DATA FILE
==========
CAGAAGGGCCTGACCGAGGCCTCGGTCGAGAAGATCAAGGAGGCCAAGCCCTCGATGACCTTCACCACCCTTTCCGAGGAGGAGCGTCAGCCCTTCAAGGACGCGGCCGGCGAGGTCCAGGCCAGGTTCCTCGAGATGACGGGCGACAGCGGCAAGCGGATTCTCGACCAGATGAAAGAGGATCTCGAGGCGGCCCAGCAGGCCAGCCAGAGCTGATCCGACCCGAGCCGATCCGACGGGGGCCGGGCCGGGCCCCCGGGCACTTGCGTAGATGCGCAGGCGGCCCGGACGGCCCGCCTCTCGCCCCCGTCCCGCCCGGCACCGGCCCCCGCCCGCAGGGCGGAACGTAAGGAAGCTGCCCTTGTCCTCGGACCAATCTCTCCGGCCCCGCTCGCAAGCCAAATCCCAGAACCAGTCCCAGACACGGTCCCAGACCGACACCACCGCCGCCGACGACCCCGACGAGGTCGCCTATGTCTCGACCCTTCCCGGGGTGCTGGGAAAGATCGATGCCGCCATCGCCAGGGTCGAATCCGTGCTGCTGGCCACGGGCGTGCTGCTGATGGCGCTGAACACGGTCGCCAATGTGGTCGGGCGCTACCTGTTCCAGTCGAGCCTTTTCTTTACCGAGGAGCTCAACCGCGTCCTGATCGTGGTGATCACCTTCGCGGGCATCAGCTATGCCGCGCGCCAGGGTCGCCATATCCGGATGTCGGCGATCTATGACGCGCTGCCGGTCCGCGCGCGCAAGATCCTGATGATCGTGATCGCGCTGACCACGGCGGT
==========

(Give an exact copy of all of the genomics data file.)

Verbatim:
CAGAAGGGCCTGACCGAGGCCTCGGTCGAGAAGATCAAGGAGGCCAAGCCCTCGATGACCTTCACCACCCTTTCCGAGGAGGAGCGTCAGCCCTTCAAGGACGCGGCCGGCGAGGTCCAGGCCAGGTTCCTCGAGATGACGGGCGACAGCGGCAAGCGGATTCTCGACCAGATGAAAGAGGATCTCGAGGCGGCCCAGCAGGCCAGCCAGAGCTGATCCGACCCGAGCCGATCCGACGGGGGCCGGGCCGGGCCCCCGGGCACTTGCGTAGATGCGCAGGCGGCCCGGACGGCCCGCCTCTCGCCCCCGTCCCGCCCGGCACCGGCCCCCGCCCGCAGGGCGGAACGTAAGGAAGCTGCCCTTGTCCTCGGACCAATCTCTCCGGCCCCGCTCGCAAGCCAAATCCCAGAACCAGTCCCAGACACGGTCCCAGACCGACACCACCGCCGCCGACGACCCCGACGAGGTCGCCTATGTCTCGACCCTTCCCGGGGTGCTGGGAAAGATCGATGCCGCCATCGCCAGGGTCGAATCCGTGCTGCTGGCCACGGGCGTGCTGCTGATGGCGCTGAACACGGTCGCCAATGTGGTCGGGCGCTACCTGTTCCAGTCGAGCCTTTTCTTTACCGAGGAGCTCAACCGCGTCCTGATCGTGGTGATCACCTTCGCGGGCATCAGCTATGCCGCGCGCCAGGGTCGCCATATCCGGATGTCGGCGATCTATGACGCGCTGCCGGTCCGCGCGCGCAAGATCCTGATGATCGTGATCGCGCTGACCACGGCGGT